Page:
JCAT Corner

By Capt. Daniel Adducchio, CDR Joseph Walker, and Bart Schmidt

The Joint Combat Assessment Team (JCAT), composed of U.S. Army, Navy, and Air Force contingents, continues to train aircraft combat damage assessors in anticipation of future requirements to gather evidence from aircraft hostile fire incidents, provide immediate threat data to combatant aircraft unit commanders, and make data available for engineering improvements to reduce the loss of lives and aircraft.

Since our last update, 20 JCAT student assessors completed Phase II and III training required to qualify as trained aircraft combat damage assessors. In March, the Navy hosted JCAT Phase II training at Naval Air Weapons Station (NAWS) China Lake, CA. During Phase II training, JCAT trainees from the Navy, Army, and Air Force applied threat knowledge and forensic assessment principles that were learned in Phase I at Fort Rucker last January to complete a number of practical field exercises in the Navy’s combat damage boneyard. The exercises, which included a night assessment, helped advance the students’ ability to gather data and make systematic conclusions on actual threat damage in a variety of field conditions. Additionally, a weapons demonstration provided immediate effects for students to take advantage of increased knowledge of weapons engagements.

The capstone event of JCAT training, JCAT Phase III, is the annual Threat Weapons Effects (TWE) seminar. TWE draws information from threat exploita­tion, live fire testing, and combat experience to provide a comprehensive picture on threat lethality. This year, Navy JCAT hosted the TWE seminar at Eglin AFB, FL, in May, bringing together more than 200 military and civilian subject-matter experts in the fields of survivability, intelligence, and aircraft operation fields. Briefing topics included:

  • Modern Integrated Air Defense System (IADS) Threats
  • Russia/China/Iran Air Defense Artillery
  • An Update on Man-Portable Air Defense Systems (MANPADS)
  • Warhead Design, Effects, and Future Trends
  • Directed Energy Weapons
  • Live, Virtual, Constructive Capability
  • Overviews on Surface-to-Air Missiles.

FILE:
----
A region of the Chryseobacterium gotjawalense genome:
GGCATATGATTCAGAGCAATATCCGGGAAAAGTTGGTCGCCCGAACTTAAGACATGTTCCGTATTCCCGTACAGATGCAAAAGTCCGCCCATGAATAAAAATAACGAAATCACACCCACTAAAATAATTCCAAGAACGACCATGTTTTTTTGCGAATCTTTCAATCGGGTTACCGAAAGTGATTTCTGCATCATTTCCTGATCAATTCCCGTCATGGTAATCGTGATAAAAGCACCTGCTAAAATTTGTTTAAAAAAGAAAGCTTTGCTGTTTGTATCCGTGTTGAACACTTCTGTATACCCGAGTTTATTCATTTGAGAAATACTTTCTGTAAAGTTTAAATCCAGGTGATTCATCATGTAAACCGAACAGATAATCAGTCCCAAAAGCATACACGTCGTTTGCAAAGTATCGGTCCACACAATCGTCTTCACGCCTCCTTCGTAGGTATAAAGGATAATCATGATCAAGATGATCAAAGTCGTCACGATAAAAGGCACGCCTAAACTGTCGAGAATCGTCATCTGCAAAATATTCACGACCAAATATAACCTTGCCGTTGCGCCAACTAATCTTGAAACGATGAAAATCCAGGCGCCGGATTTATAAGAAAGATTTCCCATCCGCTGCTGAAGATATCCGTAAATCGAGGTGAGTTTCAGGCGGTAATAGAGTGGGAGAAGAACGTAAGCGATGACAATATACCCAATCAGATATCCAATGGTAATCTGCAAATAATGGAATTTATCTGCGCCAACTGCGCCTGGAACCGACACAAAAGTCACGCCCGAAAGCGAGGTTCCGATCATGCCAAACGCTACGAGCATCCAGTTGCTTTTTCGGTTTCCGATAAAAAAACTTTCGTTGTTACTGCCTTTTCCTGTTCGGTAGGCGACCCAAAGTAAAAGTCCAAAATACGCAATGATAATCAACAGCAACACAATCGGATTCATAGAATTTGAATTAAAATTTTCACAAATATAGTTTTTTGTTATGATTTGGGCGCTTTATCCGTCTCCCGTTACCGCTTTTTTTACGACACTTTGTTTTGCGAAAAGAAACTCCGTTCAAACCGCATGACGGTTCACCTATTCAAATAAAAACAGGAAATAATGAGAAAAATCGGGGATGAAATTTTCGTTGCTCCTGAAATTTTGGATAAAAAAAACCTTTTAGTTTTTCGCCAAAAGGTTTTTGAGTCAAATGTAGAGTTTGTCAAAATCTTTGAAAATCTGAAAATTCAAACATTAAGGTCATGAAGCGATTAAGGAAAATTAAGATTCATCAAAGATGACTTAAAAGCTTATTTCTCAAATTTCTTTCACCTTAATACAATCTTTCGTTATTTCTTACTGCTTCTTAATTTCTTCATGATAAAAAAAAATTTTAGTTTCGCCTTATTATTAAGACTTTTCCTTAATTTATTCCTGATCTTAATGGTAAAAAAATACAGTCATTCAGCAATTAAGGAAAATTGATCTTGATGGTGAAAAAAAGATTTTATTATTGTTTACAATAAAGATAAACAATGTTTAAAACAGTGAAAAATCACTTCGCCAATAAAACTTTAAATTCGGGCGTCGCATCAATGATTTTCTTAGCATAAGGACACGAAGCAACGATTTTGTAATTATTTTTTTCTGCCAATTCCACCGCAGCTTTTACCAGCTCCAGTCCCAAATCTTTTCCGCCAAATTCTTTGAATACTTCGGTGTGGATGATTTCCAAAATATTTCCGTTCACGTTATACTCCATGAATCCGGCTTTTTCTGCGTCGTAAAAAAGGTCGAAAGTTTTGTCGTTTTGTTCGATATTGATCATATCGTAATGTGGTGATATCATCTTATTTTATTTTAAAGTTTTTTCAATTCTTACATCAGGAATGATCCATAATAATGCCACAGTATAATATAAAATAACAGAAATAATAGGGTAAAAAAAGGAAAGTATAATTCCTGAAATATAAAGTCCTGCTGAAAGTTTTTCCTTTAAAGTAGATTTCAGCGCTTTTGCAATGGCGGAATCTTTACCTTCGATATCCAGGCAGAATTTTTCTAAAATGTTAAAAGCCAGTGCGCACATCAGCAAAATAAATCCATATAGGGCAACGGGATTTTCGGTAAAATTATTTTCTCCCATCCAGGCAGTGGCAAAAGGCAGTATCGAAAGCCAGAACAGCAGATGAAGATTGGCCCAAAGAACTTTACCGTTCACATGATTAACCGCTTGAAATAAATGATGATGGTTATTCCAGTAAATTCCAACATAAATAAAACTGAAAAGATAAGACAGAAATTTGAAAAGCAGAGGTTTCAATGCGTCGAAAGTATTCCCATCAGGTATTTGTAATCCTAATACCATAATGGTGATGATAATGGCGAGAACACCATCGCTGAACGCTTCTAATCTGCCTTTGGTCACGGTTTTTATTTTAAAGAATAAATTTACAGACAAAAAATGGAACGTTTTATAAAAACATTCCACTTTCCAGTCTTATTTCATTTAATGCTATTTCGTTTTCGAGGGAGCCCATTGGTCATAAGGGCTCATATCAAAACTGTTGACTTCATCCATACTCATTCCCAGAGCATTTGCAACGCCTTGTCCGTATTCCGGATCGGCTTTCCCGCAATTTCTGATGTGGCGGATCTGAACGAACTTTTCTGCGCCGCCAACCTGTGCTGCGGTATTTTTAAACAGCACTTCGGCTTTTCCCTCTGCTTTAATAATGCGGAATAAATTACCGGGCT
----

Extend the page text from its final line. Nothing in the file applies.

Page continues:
In addition, a keynote address was provided by retired Air Force Col. Travis Willis on his perspectives as an F-111 pilot in the Gulf War.

Navy JCAT also coordinated a live fire demonstration with the 96 OSS at the Eglin test range consisting of two static detonations of two surface-to-air warheads in proximity to two F-15 vertical stabilizers. The aircraft components were put on display outside the briefing hall for participant and transported to the Army Combat Forensics Lab at Fort Rucker, AL, to use as training devices during JCAT Phase I training. The dates, location, and registration details for next year’s TWE, which will be hosted by the Air Force, will be provided through the Defense Systems Information Analysis Center (DSIAC) at a later date.

With the completion of the JCAT phase training class of 2022, 20 Joint person­nel are now fully qualified JCAT assessors. Of particular note, Air Force 2nd Lt. Kervin Reyes-Lozada, who is currently in an on-alert status and ready to deploy in support of battle damage repair, completed training with this class and now stands ready to provide JCAT duties in addition to battle damage repair.

Photo by SGT Igor Paustovski, Courtesy of Wikimedia Commons

Lastly, the Army JCAT team would like to welcome CW4 Richard Barnett in joining the team and to bid a fond farewell to CW3 Paul Olson, CW4 Mark Chamberlain, and CW5 Tyson Martin. Paul’s and Mark’s diverse backgrounds as former infantrymen and aviators will be greatly missed as they begin well-earned retirements. As for Tyson, he is off to Joint Base Lewis-McChord, WA, assigned to the 16th Combat Aviation Brigade. The entire JCAT would like to thank all three of these individuals for their service to JCAT, the Army, and the country, and we wish them and their families the best of luck on their next adventures.